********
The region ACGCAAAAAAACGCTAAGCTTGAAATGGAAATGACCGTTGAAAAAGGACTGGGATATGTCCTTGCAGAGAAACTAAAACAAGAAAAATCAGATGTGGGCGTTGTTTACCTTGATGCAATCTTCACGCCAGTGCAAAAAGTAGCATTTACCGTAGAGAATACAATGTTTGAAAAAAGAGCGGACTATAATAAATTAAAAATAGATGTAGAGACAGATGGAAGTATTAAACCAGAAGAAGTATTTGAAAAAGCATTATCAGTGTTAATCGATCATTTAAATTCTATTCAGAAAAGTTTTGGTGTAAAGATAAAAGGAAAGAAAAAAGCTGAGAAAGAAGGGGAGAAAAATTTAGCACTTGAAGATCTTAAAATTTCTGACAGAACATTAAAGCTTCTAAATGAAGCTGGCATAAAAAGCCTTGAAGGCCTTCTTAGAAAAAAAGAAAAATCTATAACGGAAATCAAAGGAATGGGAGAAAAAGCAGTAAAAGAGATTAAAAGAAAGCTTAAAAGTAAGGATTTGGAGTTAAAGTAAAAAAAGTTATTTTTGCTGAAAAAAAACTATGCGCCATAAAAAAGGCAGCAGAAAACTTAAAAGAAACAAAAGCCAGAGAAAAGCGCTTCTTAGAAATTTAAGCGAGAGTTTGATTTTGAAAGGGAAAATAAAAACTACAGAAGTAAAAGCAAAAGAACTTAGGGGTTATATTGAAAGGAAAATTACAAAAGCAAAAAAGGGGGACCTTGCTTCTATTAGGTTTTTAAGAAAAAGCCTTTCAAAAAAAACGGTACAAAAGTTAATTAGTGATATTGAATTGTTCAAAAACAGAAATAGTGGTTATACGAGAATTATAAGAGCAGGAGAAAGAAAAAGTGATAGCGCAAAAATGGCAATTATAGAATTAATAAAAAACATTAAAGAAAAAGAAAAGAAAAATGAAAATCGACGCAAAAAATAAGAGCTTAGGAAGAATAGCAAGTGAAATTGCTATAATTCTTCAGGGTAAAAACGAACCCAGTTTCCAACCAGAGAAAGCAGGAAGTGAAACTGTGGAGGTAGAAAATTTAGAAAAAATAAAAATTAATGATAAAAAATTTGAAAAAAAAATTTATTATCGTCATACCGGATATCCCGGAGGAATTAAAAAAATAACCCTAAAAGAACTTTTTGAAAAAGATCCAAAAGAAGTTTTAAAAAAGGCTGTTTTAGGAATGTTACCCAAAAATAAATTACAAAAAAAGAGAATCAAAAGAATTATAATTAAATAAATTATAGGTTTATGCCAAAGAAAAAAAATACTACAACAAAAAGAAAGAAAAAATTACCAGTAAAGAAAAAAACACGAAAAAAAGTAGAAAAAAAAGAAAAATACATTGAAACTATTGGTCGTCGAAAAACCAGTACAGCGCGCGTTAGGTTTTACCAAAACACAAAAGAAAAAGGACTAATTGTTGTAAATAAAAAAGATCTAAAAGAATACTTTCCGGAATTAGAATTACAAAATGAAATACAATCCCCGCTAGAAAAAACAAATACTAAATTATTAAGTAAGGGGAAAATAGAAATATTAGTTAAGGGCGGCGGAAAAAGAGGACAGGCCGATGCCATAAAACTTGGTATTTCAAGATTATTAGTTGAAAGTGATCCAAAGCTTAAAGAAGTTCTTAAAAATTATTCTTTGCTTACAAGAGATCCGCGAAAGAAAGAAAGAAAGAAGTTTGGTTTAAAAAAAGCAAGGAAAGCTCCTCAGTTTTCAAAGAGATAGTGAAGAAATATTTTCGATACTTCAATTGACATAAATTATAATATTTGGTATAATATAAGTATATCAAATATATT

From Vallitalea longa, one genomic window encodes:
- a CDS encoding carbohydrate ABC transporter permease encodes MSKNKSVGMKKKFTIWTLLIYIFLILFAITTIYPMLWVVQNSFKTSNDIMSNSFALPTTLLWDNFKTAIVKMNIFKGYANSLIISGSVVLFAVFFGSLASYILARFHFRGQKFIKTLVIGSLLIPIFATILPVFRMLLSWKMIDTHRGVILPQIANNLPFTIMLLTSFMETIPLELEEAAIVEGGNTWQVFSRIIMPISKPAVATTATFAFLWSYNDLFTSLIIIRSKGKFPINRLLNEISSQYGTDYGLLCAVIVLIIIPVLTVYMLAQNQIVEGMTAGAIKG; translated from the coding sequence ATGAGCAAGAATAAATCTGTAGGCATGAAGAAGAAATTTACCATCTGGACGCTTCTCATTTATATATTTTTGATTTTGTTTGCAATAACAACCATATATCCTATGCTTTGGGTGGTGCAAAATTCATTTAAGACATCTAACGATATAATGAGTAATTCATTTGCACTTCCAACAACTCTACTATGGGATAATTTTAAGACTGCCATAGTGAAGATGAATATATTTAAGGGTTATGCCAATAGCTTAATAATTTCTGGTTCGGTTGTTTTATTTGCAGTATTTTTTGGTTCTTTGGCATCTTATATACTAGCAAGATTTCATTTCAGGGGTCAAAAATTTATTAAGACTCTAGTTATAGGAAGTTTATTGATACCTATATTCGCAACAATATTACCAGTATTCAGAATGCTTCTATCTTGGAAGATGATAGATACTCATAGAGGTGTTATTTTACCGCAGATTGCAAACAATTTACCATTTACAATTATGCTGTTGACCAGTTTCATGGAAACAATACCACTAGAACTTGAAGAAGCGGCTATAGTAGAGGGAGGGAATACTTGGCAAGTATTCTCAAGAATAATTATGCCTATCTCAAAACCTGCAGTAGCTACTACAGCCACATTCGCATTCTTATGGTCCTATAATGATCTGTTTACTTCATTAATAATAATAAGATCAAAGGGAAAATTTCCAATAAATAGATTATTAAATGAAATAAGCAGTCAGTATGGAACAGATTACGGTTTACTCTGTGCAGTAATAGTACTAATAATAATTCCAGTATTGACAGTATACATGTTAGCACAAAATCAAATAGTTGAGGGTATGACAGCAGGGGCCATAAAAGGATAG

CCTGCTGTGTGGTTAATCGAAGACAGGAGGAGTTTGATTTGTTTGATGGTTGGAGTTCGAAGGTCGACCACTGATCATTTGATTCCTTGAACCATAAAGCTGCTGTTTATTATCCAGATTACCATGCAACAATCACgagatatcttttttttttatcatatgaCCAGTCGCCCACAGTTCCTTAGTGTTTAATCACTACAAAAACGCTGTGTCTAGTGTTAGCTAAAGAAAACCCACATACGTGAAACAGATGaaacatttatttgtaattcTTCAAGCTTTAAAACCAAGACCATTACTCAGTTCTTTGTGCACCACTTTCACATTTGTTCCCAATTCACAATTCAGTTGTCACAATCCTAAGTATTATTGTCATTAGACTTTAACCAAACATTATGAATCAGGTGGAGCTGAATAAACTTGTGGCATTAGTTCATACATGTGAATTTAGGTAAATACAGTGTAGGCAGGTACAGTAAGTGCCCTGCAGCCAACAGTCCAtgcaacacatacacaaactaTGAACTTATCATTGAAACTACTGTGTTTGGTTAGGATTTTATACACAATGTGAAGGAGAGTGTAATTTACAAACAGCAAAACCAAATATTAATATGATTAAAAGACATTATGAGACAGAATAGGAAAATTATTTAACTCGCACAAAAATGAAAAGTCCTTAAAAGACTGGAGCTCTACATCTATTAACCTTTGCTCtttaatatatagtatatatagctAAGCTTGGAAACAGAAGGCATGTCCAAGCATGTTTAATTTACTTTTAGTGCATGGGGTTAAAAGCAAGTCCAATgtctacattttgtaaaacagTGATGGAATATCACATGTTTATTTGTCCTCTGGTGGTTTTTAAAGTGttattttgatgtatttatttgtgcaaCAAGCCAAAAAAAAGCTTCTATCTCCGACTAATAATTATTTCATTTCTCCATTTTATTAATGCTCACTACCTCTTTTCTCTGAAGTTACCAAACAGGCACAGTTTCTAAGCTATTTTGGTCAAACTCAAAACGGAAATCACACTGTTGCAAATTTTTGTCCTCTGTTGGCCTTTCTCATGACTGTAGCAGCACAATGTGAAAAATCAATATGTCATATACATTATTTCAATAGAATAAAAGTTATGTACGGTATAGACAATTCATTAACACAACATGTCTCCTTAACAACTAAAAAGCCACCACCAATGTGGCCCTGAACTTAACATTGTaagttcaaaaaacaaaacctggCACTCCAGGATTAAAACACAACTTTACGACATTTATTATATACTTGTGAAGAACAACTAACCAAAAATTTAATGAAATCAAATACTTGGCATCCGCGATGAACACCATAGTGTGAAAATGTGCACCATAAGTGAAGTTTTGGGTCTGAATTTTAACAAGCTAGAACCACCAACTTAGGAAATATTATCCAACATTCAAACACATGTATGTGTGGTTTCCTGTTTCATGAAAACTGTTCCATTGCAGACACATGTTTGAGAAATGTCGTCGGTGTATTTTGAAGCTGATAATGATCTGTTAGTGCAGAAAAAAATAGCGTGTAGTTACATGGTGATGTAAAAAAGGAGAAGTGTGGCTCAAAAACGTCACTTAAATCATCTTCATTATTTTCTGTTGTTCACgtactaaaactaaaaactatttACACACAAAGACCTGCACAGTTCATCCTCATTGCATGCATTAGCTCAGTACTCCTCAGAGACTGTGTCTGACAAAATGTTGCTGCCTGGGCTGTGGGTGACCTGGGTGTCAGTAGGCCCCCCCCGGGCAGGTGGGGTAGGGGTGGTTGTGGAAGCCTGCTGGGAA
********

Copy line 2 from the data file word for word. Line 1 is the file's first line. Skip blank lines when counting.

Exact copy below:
From Vallitalea longa, one genomic window encodes: